Making a video game is easy. We all know all you have to do is push the button that says 'make game good.' It's right there next to other buttons like 'delete bugs' and 'add NFT gun skin from Valorant.' Unfortunately, Cyberpunk 2077's developers forgot to push this button ahead of the game's disastrous launch – or perhaps they did push it, but subsequently forgot to push 'delete bugs'. Maybe it's because they were massively overworked from being crunched to death. Just a thought.
Crunch remains a problem in the industry. There was controversy when The Last of Us Part 2, a game that relied heavily on crunch and had a development team of 2,000, beat out Hades, an independent game with no crunch and a much smaller studio, for Best Game Direction. There are a few different types of crunch though, and it's important that we remember the difference. There's no crunch, where deadlines are either fluid enough to allow for all work to be completed, or where the work is so organised and connected that all deadlines are hit without much fuss. You need realistic targets and an incredible amount of luck for this second one to work.
Related: Please Stop Telling Me Cyberpunk 3 Will Be The Good OneThen there's regular crunch, where you might need to spend a few extra hours a week in the run up to the deadline fixing the last few things, and you might need to work through your lunch. I've never been a game's developer, but from the ones I've spoken to, while this sort of crunch isn't ideal, it seems to be largely tolerated. Then there is the extreme crunch, where you need to sleep under your desk and those horse's balls need to be the ballsiest balls to ever balls and if they're not you're a fucking worthless cunt.
This latter type of crunch is less common, but is the one that tends to get reported on when major crunch stories break. It's often known as the death march crunch, because it can happen for months on end with no deadline or end date in sight. Cyberpunk 2077 was made under death march conditions, and it still released way too early, as evidenced by Cyberpunk 1.0. After further crunch in the launch window when CDPR's public goodwill was rapidly draining away, the game was finally in a kind of playable state, so long as you can tolerate an occasional crash, consistent texture pop-in, lifeless NPCs, and several notable cut features as 'a playable state'. Oh, and that's not to mention the wildly anti-consumer practice of the game returning to the PS Store for PS4 even as CDPR and Sony told players not to play it on PS4 – the console it was actually released for.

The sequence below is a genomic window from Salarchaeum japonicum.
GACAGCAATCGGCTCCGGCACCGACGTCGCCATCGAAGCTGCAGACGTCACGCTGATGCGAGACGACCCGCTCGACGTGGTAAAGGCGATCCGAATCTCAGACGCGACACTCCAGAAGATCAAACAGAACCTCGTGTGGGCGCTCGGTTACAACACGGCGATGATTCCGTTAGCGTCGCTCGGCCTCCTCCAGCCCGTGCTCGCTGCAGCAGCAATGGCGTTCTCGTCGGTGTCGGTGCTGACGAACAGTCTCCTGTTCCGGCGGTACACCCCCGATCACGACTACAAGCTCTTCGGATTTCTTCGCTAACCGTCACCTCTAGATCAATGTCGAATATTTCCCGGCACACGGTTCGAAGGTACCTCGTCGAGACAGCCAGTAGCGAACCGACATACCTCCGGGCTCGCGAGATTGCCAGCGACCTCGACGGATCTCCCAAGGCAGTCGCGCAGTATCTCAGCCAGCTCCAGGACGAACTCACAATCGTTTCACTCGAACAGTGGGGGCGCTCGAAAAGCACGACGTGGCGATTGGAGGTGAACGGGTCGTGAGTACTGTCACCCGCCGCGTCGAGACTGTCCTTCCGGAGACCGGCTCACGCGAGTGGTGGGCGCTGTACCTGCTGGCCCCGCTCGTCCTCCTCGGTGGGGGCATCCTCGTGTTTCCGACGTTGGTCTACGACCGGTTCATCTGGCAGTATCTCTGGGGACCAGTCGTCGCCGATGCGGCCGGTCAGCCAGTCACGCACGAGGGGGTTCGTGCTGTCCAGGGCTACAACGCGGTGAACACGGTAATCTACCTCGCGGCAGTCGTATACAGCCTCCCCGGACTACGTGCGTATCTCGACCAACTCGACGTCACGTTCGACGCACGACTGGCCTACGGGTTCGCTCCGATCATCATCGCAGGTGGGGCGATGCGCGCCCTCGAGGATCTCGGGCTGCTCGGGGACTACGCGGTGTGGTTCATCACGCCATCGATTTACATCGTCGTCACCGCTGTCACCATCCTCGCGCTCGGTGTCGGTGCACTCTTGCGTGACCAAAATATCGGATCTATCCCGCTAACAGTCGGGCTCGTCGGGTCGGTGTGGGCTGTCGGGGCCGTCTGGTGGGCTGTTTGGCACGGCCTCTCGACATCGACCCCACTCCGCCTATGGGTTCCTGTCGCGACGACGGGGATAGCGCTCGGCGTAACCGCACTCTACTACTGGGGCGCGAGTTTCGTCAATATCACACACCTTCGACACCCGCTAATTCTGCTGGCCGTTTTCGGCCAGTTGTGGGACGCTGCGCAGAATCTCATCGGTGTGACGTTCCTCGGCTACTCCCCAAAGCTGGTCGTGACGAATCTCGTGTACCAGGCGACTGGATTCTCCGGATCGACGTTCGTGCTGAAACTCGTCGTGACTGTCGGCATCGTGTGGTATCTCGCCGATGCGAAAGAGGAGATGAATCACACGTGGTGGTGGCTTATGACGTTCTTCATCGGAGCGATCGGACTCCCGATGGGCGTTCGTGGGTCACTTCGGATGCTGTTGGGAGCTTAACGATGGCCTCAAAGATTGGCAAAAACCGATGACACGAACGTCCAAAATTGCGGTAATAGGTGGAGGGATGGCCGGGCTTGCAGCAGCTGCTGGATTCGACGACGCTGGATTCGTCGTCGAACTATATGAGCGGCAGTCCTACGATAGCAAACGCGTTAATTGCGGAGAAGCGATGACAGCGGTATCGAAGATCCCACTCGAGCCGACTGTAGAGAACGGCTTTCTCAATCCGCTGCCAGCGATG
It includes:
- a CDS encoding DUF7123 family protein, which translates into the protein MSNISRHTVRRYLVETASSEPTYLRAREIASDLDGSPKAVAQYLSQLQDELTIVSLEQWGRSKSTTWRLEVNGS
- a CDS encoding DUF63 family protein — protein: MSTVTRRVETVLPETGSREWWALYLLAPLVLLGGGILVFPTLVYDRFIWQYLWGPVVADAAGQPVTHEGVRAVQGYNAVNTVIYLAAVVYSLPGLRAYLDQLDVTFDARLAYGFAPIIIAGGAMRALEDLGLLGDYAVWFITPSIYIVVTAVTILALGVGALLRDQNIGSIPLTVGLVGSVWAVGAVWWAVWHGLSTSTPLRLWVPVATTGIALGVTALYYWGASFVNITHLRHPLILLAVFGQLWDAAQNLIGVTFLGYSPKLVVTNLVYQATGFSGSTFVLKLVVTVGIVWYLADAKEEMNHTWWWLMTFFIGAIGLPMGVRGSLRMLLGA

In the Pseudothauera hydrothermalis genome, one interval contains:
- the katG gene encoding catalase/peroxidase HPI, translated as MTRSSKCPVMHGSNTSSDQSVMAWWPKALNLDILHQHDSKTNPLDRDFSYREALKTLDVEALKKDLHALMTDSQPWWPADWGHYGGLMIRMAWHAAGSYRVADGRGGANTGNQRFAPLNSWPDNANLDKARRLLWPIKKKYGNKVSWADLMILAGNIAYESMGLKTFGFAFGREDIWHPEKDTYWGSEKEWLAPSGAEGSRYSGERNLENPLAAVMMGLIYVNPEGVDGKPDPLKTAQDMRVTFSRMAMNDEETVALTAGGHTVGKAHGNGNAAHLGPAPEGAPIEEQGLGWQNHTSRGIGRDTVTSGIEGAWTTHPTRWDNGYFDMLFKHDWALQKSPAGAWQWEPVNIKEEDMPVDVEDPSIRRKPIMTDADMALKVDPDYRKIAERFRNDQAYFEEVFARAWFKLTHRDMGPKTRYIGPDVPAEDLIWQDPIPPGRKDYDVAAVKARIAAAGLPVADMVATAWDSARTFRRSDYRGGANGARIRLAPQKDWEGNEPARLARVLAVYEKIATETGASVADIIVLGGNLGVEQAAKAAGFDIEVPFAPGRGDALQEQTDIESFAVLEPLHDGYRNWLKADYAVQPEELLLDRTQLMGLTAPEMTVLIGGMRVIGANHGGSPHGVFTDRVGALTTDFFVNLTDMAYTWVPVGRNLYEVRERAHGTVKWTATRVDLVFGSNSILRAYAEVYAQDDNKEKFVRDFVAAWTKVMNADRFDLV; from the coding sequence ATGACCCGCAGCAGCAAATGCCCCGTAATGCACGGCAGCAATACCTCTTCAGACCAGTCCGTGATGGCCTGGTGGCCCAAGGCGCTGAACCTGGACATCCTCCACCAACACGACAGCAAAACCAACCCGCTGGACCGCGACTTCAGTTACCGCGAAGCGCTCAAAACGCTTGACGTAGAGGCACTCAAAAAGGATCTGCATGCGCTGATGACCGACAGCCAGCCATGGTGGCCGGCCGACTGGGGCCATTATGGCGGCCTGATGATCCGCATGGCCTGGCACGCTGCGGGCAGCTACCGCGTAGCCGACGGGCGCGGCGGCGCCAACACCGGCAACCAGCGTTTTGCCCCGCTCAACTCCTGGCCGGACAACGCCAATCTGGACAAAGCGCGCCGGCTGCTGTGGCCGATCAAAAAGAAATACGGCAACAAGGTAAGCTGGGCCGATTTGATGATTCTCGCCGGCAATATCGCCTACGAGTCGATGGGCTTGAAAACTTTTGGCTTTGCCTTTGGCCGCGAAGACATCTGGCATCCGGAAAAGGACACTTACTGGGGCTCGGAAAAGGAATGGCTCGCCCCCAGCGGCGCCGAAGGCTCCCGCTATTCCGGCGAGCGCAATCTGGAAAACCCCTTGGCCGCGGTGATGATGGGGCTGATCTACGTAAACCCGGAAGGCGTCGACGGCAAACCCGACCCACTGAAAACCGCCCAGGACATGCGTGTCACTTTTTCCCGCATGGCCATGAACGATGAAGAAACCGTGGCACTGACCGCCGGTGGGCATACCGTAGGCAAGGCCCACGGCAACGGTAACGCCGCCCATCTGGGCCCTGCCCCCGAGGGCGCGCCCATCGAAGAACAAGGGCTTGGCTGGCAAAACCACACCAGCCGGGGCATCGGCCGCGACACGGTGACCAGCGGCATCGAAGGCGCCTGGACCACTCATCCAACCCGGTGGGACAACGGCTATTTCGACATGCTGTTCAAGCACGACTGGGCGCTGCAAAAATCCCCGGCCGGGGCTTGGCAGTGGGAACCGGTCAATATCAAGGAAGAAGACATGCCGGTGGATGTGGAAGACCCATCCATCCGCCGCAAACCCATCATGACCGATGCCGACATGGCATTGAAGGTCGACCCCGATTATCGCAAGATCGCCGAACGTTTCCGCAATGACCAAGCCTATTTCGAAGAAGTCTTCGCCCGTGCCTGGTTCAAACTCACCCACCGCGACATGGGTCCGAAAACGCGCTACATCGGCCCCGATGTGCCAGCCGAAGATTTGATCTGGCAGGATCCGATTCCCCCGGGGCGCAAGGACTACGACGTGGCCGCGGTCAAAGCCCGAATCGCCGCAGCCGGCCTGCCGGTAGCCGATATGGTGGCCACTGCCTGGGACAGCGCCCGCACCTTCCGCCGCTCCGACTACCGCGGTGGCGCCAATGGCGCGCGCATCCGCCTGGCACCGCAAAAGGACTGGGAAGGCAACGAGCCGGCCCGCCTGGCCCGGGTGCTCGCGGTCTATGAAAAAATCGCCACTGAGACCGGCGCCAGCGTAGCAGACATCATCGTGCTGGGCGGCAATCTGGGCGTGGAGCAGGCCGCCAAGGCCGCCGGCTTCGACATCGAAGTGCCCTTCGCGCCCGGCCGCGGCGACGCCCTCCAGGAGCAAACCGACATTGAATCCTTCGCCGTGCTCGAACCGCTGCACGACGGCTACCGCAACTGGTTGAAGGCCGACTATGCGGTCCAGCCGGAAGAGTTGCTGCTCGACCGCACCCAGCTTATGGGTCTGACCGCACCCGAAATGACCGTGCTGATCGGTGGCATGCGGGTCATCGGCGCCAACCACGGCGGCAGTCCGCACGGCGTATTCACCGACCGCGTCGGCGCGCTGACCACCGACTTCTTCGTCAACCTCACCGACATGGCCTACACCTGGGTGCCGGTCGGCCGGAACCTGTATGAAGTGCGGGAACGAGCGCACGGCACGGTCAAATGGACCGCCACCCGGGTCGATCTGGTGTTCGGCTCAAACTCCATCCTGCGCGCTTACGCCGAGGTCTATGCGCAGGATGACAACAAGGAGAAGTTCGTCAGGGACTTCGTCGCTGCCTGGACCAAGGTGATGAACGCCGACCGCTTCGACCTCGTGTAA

Because the game had such potential, people have been keeping their eyes on it. Multiple DLC packs are promised, with several new additions to the story as well as possibly restoring some of the cut content like wall-running to the game. There might be a New Game+ option, there might be a Samurai Edition soft relaunch (although this rumour originates from 4chan so probably not), there might be content as good as Blood and Wine on crack, but it doesn't really matter. While everyone is obsessing over how Cyberpunk can be fixed, what those fixes might look like, and when those fixes might arrive, we're forgetting about the people who need to fix them.
We don't know what the state of CDPR is right now. Several key figures have left, but development continues, both a never-ending array of patches and on this fabled DLC. Has the company learned its lesson, or burned out too many developers, forcing a change away from crunch? Are they still in death march conditions fixing and adding to the game? Are they somewhere in between, not quite in death march but also beyond the grin-and-bare-it late nights and skipped lunches that may come with imminent deadlines? We don't really know, and that's why it's odd that even after months of reporting on the horrific crunch conditions which in turn led to a truly terrible video game (or at least, a truly terrible version of it) being released, all we're concerned about is whether we can run on walls in the next update. Here's a better question – who cares?
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